We are all spending time these days doing a little extra cleaning, whether to ourselves, our common spaces or those spaces that get forgotten (Who knew dog hair could find a way into the back of the refrigerator?!) It can be stressful and overwhelming. So, I am here to talk about some great resources and tips to help keep you and your home clean through this pandemic.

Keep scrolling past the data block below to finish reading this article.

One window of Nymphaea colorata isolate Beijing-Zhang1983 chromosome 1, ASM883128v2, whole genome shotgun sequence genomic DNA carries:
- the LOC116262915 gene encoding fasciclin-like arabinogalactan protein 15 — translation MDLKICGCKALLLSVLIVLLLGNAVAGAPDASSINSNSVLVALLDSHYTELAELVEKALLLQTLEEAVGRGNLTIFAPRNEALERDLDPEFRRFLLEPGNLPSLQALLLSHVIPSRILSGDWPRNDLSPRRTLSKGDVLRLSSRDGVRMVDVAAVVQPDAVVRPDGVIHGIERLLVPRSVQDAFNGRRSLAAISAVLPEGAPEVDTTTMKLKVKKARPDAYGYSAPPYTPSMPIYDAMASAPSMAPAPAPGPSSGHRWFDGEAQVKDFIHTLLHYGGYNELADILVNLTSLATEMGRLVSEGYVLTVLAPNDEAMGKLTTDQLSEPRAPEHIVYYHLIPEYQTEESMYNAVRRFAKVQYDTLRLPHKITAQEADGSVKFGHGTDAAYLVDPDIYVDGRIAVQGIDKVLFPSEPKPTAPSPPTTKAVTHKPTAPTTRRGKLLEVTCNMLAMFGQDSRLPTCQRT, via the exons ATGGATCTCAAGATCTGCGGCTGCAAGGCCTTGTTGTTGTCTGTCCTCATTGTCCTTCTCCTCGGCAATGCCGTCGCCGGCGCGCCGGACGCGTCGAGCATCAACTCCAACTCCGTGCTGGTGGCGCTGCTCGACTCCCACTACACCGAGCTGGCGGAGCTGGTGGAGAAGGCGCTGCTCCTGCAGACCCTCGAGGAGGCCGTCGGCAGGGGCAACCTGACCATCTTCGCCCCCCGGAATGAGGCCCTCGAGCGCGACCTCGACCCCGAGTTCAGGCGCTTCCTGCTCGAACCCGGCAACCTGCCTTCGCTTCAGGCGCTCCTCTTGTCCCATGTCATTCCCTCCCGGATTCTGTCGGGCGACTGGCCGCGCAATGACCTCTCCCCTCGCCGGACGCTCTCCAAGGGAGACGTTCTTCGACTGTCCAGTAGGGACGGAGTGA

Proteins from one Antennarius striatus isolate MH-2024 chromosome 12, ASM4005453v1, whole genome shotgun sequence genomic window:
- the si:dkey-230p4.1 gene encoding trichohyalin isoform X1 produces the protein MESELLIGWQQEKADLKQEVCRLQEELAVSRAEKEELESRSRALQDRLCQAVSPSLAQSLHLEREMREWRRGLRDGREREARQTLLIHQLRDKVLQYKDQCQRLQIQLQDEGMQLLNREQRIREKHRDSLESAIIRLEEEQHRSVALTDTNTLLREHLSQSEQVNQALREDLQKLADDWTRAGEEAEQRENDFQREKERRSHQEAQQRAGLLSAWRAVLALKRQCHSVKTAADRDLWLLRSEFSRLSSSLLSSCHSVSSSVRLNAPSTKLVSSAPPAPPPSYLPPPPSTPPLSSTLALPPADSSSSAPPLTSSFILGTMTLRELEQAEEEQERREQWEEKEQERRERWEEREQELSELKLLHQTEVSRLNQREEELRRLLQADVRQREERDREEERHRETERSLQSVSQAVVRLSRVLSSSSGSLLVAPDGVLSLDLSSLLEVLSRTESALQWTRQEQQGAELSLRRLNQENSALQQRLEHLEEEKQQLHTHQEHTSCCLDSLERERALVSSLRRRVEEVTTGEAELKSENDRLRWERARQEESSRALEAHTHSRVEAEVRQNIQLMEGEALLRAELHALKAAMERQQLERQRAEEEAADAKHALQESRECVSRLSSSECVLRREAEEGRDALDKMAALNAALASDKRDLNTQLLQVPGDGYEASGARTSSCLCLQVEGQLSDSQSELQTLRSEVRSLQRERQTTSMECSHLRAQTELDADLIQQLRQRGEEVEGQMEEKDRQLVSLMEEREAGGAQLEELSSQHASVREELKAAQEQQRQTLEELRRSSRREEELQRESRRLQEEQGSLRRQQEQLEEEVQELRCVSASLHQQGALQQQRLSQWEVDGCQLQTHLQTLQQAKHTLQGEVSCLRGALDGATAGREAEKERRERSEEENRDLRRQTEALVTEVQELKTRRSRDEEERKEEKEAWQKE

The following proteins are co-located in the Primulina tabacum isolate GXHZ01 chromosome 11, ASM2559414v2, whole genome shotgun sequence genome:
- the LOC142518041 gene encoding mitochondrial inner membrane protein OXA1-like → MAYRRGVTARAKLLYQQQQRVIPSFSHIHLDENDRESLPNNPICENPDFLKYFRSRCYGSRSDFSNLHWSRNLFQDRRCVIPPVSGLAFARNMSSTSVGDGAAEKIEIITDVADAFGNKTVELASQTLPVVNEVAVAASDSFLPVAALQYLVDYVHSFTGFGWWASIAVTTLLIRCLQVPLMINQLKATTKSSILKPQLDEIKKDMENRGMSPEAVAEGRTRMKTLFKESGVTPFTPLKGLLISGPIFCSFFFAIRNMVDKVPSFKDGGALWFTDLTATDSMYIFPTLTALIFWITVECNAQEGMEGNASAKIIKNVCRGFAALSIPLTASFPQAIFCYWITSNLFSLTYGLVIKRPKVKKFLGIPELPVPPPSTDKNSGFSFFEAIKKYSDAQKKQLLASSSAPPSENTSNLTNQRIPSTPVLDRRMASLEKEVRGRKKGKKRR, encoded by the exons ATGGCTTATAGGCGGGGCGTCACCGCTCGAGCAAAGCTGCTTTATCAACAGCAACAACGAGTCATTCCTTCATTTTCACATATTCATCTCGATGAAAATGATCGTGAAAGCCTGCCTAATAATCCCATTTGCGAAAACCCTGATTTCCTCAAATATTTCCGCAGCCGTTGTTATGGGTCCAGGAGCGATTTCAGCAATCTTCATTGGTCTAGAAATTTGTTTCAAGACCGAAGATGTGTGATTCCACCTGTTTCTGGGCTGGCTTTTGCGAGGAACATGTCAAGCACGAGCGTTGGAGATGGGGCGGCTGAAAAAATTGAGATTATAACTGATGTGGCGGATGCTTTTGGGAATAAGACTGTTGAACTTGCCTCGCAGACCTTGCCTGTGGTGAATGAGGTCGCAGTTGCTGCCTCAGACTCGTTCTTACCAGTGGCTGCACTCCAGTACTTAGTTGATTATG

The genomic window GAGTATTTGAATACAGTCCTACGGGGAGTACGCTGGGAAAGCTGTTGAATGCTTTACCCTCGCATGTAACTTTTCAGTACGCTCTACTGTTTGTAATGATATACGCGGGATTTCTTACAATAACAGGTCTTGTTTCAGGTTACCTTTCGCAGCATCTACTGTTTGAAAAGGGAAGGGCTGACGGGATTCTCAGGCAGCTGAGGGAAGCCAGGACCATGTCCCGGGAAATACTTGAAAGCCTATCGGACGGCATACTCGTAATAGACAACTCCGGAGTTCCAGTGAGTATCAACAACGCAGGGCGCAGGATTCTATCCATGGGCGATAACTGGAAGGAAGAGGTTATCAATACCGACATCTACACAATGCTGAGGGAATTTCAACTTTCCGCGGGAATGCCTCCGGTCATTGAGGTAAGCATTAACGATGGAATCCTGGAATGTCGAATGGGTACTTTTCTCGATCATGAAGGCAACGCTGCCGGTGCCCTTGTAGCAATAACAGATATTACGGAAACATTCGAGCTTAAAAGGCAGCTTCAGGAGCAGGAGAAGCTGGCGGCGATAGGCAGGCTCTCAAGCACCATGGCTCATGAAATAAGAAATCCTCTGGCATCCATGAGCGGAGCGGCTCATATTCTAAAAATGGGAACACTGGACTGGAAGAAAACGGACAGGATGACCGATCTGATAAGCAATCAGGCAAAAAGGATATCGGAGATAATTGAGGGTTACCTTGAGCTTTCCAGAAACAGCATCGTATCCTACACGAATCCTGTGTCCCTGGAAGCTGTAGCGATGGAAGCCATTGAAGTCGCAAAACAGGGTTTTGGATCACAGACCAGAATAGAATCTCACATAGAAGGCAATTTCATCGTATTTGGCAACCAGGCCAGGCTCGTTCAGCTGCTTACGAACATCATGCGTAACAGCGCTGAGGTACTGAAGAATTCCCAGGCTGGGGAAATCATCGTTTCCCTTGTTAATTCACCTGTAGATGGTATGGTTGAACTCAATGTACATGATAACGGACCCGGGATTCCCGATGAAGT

Let’s start with the basics, something I am incredibly passionate about: soap. There has been so much stated about handwashing over the past few months, it’s about all we can think about these days. I’m not here to add to the madness, but to give you a little information about the why. When you wash with soap, there are a few things going on. The first job of soap is to actually make water wetter. I know it sounds weird but give it a try: put a drop of water on the counter. Notice it’s shaped like a dome – that’s the surface tension of the water, which holds it together. Now, add a little bit of soap to your water drop. What happened? The soap breaks the surface tension of the water, which allows the water to expand and cover more area, essentially making water “wetter.” Pretty cool, right? The second job of soap is to clean, which is done by the individual soap molecules. A molecule of soap is called a micelle (pictured below, doesn’t the chandelier look like soap molecules?). These molecules have hydrophilic (water-attracting) and hydrophobic (water-repelling) properties. The hydrophilic (water-attracting) part of soap is what breaks the surface tension and makes water wetter. The hydrophobic (water-repelling) part of soap allows the molecules to collect bacteria, viruses, germs, and dirt off of the surface of your skin, or whatever you’re washing. The unwanted material gets stuck in the middle of the molecule when water is repelled, and the water-attracting outside allows the dirt to easily wash off of your hands. For this to fully take place, experts recommend washing for 20 seconds or more so the soap can thoroughly do its job. One bonus to using handcrafted soap is that it will likely still contain natural glycerin, which is a by-product of the soap-making process. Glycerin is a humectant, which means it attracts moisture to your skin. This means it will help decrease problems with dry skin caused by frequent hand washing and hand sanitizer use.